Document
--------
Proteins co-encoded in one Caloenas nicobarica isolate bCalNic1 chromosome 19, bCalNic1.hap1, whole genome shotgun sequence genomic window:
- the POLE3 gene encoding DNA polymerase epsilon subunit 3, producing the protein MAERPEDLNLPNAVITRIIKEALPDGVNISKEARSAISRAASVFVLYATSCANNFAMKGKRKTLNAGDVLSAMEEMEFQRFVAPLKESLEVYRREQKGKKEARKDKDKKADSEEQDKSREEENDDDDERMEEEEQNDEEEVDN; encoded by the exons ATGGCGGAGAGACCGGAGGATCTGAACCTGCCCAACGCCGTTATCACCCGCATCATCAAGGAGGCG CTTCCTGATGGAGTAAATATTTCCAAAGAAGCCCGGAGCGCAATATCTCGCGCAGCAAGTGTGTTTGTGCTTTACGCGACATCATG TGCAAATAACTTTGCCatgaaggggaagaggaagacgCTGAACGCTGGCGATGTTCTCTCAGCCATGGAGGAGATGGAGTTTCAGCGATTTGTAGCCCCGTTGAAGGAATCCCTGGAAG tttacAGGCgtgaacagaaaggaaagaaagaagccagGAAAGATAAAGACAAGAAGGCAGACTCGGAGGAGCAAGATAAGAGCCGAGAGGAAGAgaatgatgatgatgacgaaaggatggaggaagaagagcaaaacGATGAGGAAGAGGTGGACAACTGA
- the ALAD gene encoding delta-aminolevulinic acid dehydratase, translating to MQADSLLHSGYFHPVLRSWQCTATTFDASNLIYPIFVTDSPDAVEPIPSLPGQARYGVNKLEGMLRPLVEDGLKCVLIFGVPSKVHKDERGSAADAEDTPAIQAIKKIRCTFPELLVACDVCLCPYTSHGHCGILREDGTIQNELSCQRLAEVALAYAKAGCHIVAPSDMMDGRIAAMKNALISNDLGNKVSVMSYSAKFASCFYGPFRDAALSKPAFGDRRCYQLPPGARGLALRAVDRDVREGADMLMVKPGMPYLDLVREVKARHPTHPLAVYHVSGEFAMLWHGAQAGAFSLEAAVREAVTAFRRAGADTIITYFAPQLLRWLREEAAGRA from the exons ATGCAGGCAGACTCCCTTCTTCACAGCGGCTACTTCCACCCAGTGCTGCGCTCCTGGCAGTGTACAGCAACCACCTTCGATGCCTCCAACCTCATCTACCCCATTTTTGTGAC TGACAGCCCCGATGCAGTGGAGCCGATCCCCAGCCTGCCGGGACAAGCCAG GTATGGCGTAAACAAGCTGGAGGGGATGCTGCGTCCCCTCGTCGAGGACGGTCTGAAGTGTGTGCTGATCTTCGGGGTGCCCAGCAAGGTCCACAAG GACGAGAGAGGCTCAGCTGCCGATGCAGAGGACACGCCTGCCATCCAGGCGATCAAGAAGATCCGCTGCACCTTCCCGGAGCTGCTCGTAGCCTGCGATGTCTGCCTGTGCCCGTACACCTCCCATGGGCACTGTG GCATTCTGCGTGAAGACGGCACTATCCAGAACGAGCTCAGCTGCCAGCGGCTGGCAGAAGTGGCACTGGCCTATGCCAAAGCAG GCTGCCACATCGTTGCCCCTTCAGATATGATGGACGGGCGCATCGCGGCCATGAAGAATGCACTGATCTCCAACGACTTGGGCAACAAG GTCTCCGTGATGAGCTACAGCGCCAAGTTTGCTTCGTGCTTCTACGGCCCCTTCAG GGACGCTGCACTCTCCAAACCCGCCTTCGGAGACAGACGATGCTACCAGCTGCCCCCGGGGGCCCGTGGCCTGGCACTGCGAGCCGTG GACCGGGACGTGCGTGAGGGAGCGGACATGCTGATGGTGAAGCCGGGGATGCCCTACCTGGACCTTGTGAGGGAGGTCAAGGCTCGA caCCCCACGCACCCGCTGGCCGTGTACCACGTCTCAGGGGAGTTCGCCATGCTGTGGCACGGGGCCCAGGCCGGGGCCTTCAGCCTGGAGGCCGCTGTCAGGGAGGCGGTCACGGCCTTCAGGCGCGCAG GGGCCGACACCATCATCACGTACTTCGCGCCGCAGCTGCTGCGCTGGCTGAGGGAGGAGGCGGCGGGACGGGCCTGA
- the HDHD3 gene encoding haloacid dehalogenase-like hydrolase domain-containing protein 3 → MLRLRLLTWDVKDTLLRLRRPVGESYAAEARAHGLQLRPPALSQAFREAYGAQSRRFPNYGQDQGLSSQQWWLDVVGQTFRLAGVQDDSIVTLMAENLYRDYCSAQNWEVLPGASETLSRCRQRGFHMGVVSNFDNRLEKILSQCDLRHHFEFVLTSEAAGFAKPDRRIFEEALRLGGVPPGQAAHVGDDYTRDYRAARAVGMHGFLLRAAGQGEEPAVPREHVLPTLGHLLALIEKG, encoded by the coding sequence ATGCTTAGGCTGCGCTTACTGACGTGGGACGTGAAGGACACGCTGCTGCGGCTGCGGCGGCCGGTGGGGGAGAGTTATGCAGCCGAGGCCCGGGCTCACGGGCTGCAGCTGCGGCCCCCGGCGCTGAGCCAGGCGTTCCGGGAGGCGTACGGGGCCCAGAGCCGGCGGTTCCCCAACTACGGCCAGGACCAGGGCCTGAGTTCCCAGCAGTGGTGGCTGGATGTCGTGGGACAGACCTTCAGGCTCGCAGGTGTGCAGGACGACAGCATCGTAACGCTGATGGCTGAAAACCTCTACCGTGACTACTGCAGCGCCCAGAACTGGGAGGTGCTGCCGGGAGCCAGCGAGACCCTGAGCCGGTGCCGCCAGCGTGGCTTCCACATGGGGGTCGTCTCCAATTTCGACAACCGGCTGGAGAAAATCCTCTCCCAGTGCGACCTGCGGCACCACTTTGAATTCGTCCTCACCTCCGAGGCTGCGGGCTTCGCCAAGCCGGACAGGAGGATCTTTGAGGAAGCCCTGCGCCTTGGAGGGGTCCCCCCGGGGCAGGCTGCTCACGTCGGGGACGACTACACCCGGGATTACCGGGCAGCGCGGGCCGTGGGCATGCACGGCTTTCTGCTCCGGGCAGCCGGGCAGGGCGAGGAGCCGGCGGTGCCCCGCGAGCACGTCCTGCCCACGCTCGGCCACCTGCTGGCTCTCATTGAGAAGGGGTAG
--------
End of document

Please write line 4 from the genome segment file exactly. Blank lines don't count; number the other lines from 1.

- the HDHD3 gene encoding haloacid dehalogenase-like hydrolase domain-containing protein 3 → MLRLRLLTWDVKDTLLRLRRPVGESYAAEARAHGLQLRPPALSQAFREAYGAQSRRFPNYGQDQGLSSQQWWLDVVGQTFRLAGVQDDSIVTLMAENLYRDYCSAQNWEVLPGASETLSRCRQRGFHMGVVSNFDNRLEKILSQCDLRHHFEFVLTSEAAGFAKPDRRIFEEALRLGGVPPGQAAHVGDDYTRDYRAARAVGMHGFLLRAAGQGEEPAVPREHVLPTLGHLLALIEKG, encoded by the coding sequence ATGCTTAGGCTGCGCTTACTGACGTGGGACGTGAAGGACACGCTGCTGCGGCTGCGGCGGCCGGTGGGGGAGAGTTATGCAGCCGAGGCCCGGGCTCACGGGCTGCAGCTGCGGCCCCCGGCGCTGAGCCAGGCGTTCCGGGAGGCGTACGGGGCCCAGAGCCGGCGGTTCCCCAACTACGGCCAGGACCAGGGCCTGAGTTCCCAGCAGTGGTGGCTGGATGTCGTGGGACAGACCTTCAGGCTCGCAGGTGTGCAGGACGACAGCATCGTAACGCTGATGGCTGAAAACCTCTACCGTGACTACTGCAGCGCCCAGAACTGGGAGGTGCTGCCGGGAGCCAGCGAGACCCTGAGCCGGTGCCGCCAGCGTGGCTTCCACATGGGGGTCGTCTCCAATTTCGACAACCGGCTGGAGAAAATCCTCTCCCAGTGCGACCTGCGGCACCACTTTGAATTCGTCCTCACCTCCGAGGCTGCGGGCTTCGCCAAGCCGGACAGGAGGATCTTTGAGGAAGCCCTGCGCCTTGGAGGGGTCCCCCCGGGGCAGGCTGCTCACGTCGGGGACGACTACACCCGGGATTACCGGGCAGCGCGGGCCGTGGGCATGCACGGCTTTCTGCTCCGGGCAGCCGGGCAGGGCGAGGAGCCGGCGGTGCCCCGCGAGCACGTCCTGCCCACGCTCGGCCACCTGCTGGCTCTCATTGAGAAGGGGTAG